There have been many times, I have to admit to myself, over the past five decades when I say to myself, How about easing up on this running thing. In fact, the two most typical questions I’m asked during social occasions are:
“You still use a flip phone?” (This usually with a degree of scoffing disbelief)
“Are you still running?”
It would be fair to say that often I’ve used this blog to answer those questions – for myself, but also in terms of what it may say about the research and thinking in these areas in the hope readers will benefit from what I’ve written here as they seek answers for similar questions in their own lives.
Which brings me back to Running for Your Life. As in easing up on that.
Well, something happened recently that has finally put the question to rest. I will, as long as I am able, be running for my life. Now I have pretty clear evidence that that choice has saved mine.
I won’t go into all the why’s, the therefores, the subplots. It’s enough just to say this:
As regular readers of this blog know, I began running for therapeutic reasons. When I was 20 years old I had a near-death experience due to a blood-clotting horror. When I left hospital a shadow of my former self in 1976, I promised myself that I would get back to where I was before I’d been felled by a freak condition for someone as young as I was at the time.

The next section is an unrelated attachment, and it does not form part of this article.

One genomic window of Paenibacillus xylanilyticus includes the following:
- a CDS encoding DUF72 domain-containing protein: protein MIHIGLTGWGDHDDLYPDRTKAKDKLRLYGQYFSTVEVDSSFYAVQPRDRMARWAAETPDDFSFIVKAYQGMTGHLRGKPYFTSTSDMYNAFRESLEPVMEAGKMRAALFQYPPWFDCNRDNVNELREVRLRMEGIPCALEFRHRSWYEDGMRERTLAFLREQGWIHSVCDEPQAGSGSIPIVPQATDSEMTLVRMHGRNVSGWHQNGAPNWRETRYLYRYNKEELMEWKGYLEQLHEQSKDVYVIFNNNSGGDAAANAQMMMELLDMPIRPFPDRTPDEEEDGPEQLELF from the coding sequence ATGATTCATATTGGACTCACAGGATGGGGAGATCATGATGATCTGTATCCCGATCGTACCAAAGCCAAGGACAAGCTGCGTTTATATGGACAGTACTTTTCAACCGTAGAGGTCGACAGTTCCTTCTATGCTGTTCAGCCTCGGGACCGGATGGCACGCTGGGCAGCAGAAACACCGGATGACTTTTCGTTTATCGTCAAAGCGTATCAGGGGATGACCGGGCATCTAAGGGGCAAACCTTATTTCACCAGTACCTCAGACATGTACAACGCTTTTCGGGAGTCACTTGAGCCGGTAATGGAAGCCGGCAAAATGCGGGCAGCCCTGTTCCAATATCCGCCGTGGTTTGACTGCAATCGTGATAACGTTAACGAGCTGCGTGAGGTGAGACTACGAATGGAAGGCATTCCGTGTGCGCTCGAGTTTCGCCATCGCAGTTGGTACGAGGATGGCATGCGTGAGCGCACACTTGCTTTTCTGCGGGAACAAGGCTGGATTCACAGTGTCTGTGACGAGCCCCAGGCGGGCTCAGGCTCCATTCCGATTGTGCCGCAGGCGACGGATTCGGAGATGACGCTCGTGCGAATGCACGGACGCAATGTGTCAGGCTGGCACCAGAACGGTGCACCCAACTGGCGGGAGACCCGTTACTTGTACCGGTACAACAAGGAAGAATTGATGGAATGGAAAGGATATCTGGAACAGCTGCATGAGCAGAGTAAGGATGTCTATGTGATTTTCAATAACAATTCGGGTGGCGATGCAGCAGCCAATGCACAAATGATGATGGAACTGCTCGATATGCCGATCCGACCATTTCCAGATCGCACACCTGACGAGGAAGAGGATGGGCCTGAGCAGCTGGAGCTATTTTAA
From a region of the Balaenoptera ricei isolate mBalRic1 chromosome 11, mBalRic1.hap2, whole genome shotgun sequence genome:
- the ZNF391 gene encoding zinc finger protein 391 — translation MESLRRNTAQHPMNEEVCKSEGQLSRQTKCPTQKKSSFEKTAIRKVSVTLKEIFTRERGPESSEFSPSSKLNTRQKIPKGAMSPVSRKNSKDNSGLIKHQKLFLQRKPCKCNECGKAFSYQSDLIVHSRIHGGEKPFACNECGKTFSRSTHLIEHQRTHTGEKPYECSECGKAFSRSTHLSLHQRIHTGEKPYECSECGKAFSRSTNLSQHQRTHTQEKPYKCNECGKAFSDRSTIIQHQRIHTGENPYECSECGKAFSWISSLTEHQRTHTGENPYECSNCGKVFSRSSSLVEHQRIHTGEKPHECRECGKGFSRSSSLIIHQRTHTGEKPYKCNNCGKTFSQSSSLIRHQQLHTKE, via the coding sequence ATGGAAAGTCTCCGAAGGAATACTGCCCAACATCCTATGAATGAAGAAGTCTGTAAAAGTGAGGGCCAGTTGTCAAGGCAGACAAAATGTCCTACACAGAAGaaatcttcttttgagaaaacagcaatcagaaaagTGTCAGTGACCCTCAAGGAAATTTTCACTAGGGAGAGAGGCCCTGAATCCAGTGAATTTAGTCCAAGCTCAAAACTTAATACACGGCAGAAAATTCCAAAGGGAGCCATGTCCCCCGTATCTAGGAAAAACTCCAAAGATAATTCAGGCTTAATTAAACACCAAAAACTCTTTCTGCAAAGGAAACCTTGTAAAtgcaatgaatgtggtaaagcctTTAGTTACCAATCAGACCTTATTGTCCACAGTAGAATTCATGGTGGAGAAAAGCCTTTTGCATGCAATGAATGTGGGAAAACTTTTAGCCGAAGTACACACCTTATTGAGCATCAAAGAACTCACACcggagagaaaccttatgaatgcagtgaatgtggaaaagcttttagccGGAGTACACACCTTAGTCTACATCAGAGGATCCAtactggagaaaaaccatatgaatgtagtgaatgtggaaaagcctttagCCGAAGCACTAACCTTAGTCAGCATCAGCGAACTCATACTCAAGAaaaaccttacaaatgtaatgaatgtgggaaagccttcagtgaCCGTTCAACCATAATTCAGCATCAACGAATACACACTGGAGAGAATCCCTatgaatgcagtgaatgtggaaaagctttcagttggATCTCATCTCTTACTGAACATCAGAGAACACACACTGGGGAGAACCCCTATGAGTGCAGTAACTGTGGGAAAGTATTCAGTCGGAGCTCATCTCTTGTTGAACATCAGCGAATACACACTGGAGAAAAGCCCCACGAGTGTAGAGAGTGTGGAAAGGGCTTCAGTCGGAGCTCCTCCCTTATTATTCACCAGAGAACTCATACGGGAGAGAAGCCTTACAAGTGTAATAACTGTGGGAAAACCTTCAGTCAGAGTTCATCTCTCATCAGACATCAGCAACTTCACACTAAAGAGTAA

I started by walking (referring to myself as “Gunsmoke” Chester, because my damaged leg moved like a wooden one), then jogging. Before the end of that year I was running every other day (daily and the leg-swell was too bothersome) and taking blood-thinners.
And so I have done. Faithfully running every other day for 41 years, through five decades. (For a long time I did stop the blood-thinners, but resumed taking them in 2001 (Subplot 1).
Fast forward to Saturday, March 18. I learned much to my considerable dismay that I’d been accidentally overdosing on my blood-thinners (Subplot 2). So much so that I was in real danger of internal bleeding (NOT good for the brain). In a Brooklyn emergency ward, doctors flocked to me. One kind doctor told me the health of my heart, my liver and kidney were extraordinary. Off the charts, he said. He didn’t say so, but he didn’t need to. The health of my organs saved my life.
And that can be traced back to running. I’m not an expert, but I firmly believe that.
So, yeah, here I go again. Running for Your Life.
Next: Running for Your Life: A Word About Knees